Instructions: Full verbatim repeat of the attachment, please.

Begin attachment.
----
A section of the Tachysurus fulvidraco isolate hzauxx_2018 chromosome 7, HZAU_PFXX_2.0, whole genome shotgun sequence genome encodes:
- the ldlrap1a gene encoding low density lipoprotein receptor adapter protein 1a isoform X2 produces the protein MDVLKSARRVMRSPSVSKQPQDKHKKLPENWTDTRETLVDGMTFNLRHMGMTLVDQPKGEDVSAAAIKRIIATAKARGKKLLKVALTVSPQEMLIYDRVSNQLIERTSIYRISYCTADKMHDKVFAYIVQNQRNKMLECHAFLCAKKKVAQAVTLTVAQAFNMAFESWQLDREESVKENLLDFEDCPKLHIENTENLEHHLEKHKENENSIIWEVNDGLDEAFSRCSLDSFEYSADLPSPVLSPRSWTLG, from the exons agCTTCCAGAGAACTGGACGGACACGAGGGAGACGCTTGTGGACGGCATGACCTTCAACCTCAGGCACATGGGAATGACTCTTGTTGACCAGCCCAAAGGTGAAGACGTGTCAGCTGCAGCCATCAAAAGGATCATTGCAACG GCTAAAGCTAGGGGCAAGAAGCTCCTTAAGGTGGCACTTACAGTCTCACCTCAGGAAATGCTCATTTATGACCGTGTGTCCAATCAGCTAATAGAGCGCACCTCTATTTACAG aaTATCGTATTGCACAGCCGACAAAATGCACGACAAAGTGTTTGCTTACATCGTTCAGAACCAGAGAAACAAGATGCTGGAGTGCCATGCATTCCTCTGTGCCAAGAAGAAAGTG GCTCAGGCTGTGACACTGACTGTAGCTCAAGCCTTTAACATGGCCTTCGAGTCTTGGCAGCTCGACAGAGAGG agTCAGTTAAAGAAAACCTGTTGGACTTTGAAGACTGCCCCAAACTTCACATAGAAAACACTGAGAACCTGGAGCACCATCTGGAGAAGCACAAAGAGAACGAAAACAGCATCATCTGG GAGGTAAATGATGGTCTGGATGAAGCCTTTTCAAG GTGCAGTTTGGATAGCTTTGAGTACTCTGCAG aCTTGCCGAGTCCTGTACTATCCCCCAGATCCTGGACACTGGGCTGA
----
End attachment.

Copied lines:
A section of the Tachysurus fulvidraco isolate hzauxx_2018 chromosome 7, HZAU_PFXX_2.0, whole genome shotgun sequence genome encodes:
- the ldlrap1a gene encoding low density lipoprotein receptor adapter protein 1a isoform X2 produces the protein MDVLKSARRVMRSPSVSKQPQDKHKKLPENWTDTRETLVDGMTFNLRHMGMTLVDQPKGEDVSAAAIKRIIATAKARGKKLLKVALTVSPQEMLIYDRVSNQLIERTSIYRISYCTADKMHDKVFAYIVQNQRNKMLECHAFLCAKKKVAQAVTLTVAQAFNMAFESWQLDREESVKENLLDFEDCPKLHIENTENLEHHLEKHKENENSIIWEVNDGLDEAFSRCSLDSFEYSADLPSPVLSPRSWTLG, from the exons agCTTCCAGAGAACTGGACGGACACGAGGGAGACGCTTGTGGACGGCATGACCTTCAACCTCAGGCACATGGGAATGACTCTTGTTGACCAGCCCAAAGGTGAAGACGTGTCAGCTGCAGCCATCAAAAGGATCATTGCAACG GCTAAAGCTAGGGGCAAGAAGCTCCTTAAGGTGGCACTTACAGTCTCACCTCAGGAAATGCTCATTTATGACCGTGTGTCCAATCAGCTAATAGAGCGCACCTCTATTTACAG aaTATCGTATTGCACAGCCGACAAAATGCACGACAAAGTGTTTGCTTACATCGTTCAGAACCAGAGAAACAAGATGCTGGAGTGCCATGCATTCCTCTGTGCCAAGAAGAAAGTG GCTCAGGCTGTGACACTGACTGTAGCTCAAGCCTTTAACATGGCCTTCGAGTCTTGGCAGCTCGACAGAGAGG agTCAGTTAAAGAAAACCTGTTGGACTTTGAAGACTGCCCCAAACTTCACATAGAAAACACTGAGAACCTGGAGCACCATCTGGAGAAGCACAAAGAGAACGAAAACAGCATCATCTGG GAGGTAAATGATGGTCTGGATGAAGCCTTTTCAAG GTGCAGTTTGGATAGCTTTGAGTACTCTGCAG aCTTGCCGAGTCCTGTACTATCCCCCAGATCCTGGACACTGGGCTGA